This week’s mayoral election revived some memories that took me back to 1979 – five years before Quinton Lucas was born.
That year, Councilman Bruce Watkins made a valiant run to become the first black Mayor of Kansas City. He lost the election, but his campaign opened the door to the prospect of the city someday electing a black Mayor. Another step came in 1982 when Alan Wheat was elected to Congress. In 1991, Emanuel Cleaver became the city’s first black Mayor. Sly James is now in his second term and Quinton Lucas is Mayor-elect. They all stand on the shoulders of Bruce Watkins.
I wrote a longer version of this story back in July of 2016 as part of a political series. Below is that excerpt, updated for this week’s election:
1979 – A New Mayor: Charles Wheeler wanted a third term. Four councilmen lined up to stop him: Bruce Watkins, Joel Pelofsky, Dick Berkley and Joe Serviss. The early surprise was that Dick Berkley, a prominent Republican, was being supported by Jim Nutter and some of his Democratic allies. The city races are nonpartisan, and so it was not unheard of for a Republican council member to be elected with Democratic support. But the last Mayor of Kansas City who admitted to being a Republican was Albert Beach who served from 1924 to 1930. Beach was the beneficiary of a factional battle between Pendergast’s goats and Shannon’s rabbits. Beach then backed a 1926 referendum that created a city manager form of government – a “good government” move. Pendergast got the last laugh by successfully maneuvering to get his ally Henry McElroy appointed city manager. McElroy seized the Mayor’s office and moved Beach to smaller quarters. McElroy retained his power until Pendergast was indicted in 1939.
Berkley also had the key support of the Citizens Association. Ken Hill, after his 1975 experience with Wheeler, looked for an alternative and joined the Pelofsky campaign. Bruce Watkins, one of the founders of Freedom Inc., would no doubt do well in the black community. Wheeler, Pelofsky and Serviss worked the political leaders, clubs and labor looking for traditional Democratic support. Although Nutter was for Berkley, this did not also bring the CCP because it only worked in partisan county and state races.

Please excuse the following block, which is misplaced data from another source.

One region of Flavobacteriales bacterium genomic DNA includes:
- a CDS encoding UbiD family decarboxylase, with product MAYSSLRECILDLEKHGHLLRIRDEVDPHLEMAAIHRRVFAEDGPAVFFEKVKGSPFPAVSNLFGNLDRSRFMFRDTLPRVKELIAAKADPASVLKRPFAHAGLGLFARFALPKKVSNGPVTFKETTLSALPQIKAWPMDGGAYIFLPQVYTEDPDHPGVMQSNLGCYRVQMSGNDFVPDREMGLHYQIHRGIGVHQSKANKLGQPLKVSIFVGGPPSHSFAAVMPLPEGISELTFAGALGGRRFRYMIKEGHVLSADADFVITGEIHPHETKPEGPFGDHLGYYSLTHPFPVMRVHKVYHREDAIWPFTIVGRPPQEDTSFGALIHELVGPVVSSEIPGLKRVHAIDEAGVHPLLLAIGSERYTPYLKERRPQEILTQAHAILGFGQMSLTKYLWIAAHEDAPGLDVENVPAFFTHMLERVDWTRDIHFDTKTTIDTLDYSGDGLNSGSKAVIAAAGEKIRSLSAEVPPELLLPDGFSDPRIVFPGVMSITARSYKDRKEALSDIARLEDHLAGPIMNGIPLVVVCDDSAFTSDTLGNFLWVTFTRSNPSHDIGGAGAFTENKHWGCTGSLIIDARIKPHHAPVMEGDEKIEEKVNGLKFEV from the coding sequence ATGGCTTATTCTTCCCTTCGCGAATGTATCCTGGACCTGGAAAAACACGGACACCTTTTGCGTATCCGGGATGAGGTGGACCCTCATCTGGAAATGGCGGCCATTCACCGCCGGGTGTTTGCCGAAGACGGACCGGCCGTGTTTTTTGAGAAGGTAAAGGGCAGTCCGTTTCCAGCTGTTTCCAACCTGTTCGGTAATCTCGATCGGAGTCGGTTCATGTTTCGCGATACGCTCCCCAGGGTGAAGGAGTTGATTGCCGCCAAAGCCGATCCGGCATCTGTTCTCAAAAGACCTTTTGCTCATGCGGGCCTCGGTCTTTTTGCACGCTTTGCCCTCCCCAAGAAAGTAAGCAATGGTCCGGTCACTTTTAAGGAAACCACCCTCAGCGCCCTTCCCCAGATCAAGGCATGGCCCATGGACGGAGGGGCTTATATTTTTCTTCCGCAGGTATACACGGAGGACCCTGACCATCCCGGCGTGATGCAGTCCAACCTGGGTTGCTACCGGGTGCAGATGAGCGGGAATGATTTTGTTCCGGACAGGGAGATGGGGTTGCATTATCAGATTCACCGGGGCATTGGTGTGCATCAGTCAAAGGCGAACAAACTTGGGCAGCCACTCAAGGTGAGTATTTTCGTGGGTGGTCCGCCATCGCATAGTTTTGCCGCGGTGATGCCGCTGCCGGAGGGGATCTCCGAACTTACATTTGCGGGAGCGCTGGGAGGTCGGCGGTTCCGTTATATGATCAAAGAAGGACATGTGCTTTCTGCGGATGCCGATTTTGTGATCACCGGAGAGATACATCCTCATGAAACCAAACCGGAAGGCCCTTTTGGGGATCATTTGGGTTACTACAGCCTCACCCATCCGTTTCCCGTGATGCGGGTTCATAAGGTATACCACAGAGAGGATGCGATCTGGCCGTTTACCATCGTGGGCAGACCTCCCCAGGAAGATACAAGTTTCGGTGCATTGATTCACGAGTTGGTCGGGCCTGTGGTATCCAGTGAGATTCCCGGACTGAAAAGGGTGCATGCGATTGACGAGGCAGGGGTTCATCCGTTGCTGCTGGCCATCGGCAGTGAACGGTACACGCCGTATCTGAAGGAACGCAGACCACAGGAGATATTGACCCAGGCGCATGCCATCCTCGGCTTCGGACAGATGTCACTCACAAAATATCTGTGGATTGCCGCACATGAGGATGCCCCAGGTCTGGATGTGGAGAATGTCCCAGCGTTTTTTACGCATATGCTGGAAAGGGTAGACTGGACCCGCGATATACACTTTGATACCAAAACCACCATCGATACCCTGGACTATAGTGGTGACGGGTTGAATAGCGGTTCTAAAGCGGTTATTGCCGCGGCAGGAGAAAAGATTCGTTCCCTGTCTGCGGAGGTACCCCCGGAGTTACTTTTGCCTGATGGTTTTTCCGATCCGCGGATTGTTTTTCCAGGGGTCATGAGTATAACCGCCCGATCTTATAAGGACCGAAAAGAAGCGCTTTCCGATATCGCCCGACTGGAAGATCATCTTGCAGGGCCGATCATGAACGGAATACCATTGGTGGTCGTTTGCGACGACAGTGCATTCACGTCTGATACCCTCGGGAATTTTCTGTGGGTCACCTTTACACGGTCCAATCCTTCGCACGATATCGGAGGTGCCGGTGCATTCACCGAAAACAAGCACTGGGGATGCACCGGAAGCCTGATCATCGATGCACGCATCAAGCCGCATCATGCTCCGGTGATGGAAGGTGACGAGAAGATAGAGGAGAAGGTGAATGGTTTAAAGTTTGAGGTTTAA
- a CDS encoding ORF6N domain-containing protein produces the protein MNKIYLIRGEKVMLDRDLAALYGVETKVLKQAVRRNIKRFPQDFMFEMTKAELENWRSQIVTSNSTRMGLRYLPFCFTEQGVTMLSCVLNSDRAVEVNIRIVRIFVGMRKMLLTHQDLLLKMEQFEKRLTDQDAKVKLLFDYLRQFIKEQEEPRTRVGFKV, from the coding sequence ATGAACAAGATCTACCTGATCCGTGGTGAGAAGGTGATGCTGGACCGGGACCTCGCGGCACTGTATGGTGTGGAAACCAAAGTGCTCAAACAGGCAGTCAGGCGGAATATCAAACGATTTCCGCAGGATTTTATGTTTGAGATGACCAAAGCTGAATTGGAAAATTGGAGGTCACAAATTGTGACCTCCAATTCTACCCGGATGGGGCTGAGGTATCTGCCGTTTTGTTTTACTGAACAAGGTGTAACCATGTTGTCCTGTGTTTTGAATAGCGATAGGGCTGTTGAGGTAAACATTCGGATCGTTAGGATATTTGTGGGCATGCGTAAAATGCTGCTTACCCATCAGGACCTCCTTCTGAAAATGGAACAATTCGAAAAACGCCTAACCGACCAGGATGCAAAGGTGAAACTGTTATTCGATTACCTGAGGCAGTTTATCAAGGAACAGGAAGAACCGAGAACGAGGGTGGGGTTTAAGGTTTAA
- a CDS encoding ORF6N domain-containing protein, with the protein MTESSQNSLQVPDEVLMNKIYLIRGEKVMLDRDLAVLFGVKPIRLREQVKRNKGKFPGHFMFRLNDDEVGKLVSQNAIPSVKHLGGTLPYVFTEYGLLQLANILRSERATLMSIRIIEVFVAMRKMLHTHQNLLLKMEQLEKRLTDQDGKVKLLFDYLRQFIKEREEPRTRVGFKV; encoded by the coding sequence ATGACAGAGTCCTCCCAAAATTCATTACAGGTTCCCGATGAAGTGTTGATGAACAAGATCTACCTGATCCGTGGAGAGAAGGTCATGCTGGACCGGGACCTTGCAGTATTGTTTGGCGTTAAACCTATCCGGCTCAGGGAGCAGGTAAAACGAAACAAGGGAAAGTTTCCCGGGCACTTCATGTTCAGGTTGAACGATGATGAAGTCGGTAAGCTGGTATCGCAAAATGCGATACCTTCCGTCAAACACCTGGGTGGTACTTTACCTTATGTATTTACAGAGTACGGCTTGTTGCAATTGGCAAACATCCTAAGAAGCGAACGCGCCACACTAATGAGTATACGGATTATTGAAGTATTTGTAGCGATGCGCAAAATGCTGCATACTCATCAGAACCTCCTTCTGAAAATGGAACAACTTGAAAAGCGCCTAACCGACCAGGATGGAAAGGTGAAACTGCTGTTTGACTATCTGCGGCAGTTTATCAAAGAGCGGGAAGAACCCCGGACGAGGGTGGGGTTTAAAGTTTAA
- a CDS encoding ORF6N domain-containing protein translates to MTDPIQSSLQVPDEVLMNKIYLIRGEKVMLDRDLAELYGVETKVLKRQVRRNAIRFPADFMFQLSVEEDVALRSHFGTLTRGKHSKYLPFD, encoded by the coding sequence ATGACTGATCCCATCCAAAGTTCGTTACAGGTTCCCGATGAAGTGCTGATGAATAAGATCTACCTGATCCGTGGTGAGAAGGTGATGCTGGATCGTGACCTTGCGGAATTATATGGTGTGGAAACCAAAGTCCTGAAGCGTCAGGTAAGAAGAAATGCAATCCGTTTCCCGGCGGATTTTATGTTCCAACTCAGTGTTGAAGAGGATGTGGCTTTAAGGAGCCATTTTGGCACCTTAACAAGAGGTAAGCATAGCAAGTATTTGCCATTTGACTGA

While browsing the clippings on the 1979 race, I came across an article that described me as having “devised an elaborate baseball scenario for the election.” I did not remember this at all, but it coincidentally ties to something I have been doing for the last year – sending posts to my baseball nerd friends who like baseball nostalgia and trivia. It turns out that I applied some of that trivia 37 years ago to describe the 1979 mayoral candidates. It went like this. I likened Dick Berkley to George Steinbrenner, well-heeled owner of the Yankees, who was accused of buying pennants. Wheeler’s 1975 strategist Jerry Jette had been hired away by Berkley, reportedly to keep Jerry from working against Berkley. This compared to the Yankees signing Luis Tiant to keep Tiant from beating them as a member of the Red Sox in a close pennant race. The cash-light Pelofsky was Bill Veeck, hustling owner of the White Sox who seemed to be holding his franchise together with chewing gum. Charlie Wheeler was of course Charlie Finley. Bruce Watkins was Jackie Robinson, attempting to become the first black Mayor of the city. Serviss had dropped out, so you could say he was on injured reserve (he would suit back up and run four years later). I love baseball as metaphor.